When Richard Pletcher, President of Amish Acres in Nappanee, Indiana, arrived at his desk on Wednesday, July 10, 1991, in the usual pile of phone messages was a memo to call Shelley Schrome about a round barn. A return call discovered that the Schromes, B.J. and Shelley and their one-year-old daughter, Cary, owned an eighty-year- old round barn on their property in Marshall County along the Goshen-Plymouth Indian Trail near the Lake of the Woods, west of Bremen, Indiana. The Schromes had recently sold their remodeled and enlarged country house and were planning to move back to Dallas where they had previously resided. The purchaser did not want the responsibility for the aging round barn on the property and gave the Schromes the responsibility of disposing of it.
Rather than burn it to the ground with the help of the local fire department, they were interested in donating it to someone who would move the barn and relocate it for future generations. The Schromes knew of the endangered status of round barns. Fulton County, directly south of Marshall County, has more round barns than any county in America; however, its inventory of twenty of these unique rural structures has shrunk in half in the last two decades. Each year the Round Barn Festival draws thousands to enjoy the inherent beauty of the remaining structures.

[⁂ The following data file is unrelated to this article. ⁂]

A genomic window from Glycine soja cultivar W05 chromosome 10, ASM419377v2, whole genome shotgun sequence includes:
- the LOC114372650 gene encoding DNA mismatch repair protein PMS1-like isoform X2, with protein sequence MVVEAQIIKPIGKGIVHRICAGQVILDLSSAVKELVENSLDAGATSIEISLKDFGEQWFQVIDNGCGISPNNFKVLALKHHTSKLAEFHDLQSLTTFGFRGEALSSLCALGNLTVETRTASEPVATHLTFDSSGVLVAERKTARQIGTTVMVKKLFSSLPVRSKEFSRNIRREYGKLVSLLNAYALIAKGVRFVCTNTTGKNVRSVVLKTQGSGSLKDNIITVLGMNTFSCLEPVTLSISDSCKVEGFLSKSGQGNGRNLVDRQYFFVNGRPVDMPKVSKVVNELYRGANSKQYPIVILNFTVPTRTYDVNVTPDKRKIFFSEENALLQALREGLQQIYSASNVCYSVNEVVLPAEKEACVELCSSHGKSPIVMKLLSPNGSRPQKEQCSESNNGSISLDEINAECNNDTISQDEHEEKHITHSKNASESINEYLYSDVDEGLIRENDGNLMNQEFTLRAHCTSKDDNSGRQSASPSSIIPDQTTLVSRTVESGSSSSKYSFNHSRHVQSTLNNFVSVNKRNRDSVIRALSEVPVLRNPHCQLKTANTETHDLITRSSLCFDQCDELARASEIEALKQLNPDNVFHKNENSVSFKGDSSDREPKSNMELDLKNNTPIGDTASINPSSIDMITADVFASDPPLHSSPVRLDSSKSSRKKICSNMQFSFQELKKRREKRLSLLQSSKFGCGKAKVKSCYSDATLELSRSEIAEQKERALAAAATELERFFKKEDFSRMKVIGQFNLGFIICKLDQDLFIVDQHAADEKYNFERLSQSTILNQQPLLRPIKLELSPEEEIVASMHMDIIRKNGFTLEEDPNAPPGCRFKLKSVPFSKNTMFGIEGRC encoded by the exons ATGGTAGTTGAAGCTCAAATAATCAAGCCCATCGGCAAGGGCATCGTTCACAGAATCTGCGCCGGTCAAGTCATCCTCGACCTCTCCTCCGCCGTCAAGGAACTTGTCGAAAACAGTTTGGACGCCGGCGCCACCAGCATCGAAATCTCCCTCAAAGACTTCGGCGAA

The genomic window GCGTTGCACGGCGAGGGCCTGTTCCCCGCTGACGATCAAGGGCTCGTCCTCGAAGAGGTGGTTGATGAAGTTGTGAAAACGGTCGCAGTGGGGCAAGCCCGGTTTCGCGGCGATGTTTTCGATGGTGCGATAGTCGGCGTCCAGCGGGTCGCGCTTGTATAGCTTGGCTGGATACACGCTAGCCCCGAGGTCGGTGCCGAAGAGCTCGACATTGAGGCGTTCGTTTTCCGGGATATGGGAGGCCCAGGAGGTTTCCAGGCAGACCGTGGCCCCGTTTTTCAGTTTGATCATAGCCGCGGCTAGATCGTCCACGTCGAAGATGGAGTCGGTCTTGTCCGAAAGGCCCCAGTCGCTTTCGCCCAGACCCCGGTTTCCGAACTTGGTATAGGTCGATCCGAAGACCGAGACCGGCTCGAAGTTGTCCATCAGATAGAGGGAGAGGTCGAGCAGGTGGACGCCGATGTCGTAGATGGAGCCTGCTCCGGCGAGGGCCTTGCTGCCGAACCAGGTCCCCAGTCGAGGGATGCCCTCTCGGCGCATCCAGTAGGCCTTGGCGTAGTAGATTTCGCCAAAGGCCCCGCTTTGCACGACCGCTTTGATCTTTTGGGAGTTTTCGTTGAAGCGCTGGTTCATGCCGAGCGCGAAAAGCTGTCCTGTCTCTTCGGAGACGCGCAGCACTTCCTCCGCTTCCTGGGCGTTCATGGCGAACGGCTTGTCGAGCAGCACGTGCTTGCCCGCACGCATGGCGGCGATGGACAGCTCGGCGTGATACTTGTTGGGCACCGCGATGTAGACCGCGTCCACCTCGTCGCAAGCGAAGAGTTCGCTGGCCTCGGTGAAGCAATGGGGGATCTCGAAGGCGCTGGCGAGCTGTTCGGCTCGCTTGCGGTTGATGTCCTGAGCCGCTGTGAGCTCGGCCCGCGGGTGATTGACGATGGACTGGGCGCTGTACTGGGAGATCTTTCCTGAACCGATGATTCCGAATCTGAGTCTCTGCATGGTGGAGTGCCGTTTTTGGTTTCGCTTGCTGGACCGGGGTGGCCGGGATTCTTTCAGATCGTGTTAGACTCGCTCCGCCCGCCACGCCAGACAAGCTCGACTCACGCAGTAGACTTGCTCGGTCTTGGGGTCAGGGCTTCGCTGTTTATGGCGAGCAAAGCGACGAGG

The Agriculture departments of the University of Illinois and Purdue University were strong promoters of the round barn and its efficiencies during the turn of the century. So the round barn built in 1910 by Fred Aker on his farm was more than a novelty to his neighbors. Round barns raised from delicate square edged stock greatly contrasted with the heavy hand hewed timber barns of their neighbors and soon became more than efficient. Their gracefulness and self-supporting domed roofs which often rose move than 50' to the usual crowning cupola provided a soaring reminder of the beauty of man's ability to design and build such structures.
Today the barn no longer houses the herd of milk cows nor the stables of horses or the mow of hay and straw. The silo sits empty and the clay tile milk house addition has been stripped of the cream separator's working parts. As with most barns in Indiana a basketball goal is nailed to the siding ten feet off the ground. Now retired hay forks and double trees are nailed above the door as reminder of the original purpose and status of the barn.